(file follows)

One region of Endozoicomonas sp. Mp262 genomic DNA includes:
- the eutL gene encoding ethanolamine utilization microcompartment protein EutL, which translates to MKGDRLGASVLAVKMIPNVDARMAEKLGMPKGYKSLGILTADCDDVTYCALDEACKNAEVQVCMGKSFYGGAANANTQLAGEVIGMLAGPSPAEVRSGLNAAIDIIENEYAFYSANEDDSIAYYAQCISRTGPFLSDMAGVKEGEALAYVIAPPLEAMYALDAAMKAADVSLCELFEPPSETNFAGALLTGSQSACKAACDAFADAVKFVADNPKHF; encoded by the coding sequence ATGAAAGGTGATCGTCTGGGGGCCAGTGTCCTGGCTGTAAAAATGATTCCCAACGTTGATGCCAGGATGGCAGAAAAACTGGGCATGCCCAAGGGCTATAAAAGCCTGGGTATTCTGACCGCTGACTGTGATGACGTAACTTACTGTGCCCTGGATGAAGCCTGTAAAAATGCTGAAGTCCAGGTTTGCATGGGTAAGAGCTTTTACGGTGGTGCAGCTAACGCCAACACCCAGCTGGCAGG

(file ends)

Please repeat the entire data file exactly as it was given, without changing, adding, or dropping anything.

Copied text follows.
One region of Endozoicomonas sp. Mp262 genomic DNA includes:
- the eutL gene encoding ethanolamine utilization microcompartment protein EutL, which translates to MKGDRLGASVLAVKMIPNVDARMAEKLGMPKGYKSLGILTADCDDVTYCALDEACKNAEVQVCMGKSFYGGAANANTQLAGEVIGMLAGPSPAEVRSGLNAAIDIIENEYAFYSANEDDSIAYYAQCISRTGPFLSDMAGVKEGEALAYVIAPPLEAMYALDAAMKAADVSLCELFEPPSETNFAGALLTGSQSACKAACDAFADAVKFVADNPKHF; encoded by the coding sequence ATGAAAGGTGATCGTCTGGGGGCCAGTGTCCTGGCTGTAAAAATGATTCCCAACGTTGATGCCAGGATGGCAGAAAAACTGGGCATGCCCAAGGGCTATAAAAGCCTGGGTATTCTGACCGCTGACTGTGATGACGTAACTTACTGTGCCCTGGATGAAGCCTGTAAAAATGCTGAAGTCCAGGTTTGCATGGGTAAGAGCTTTTACGGTGGTGCAGCTAACGCCAACACCCAGCTGGCAGG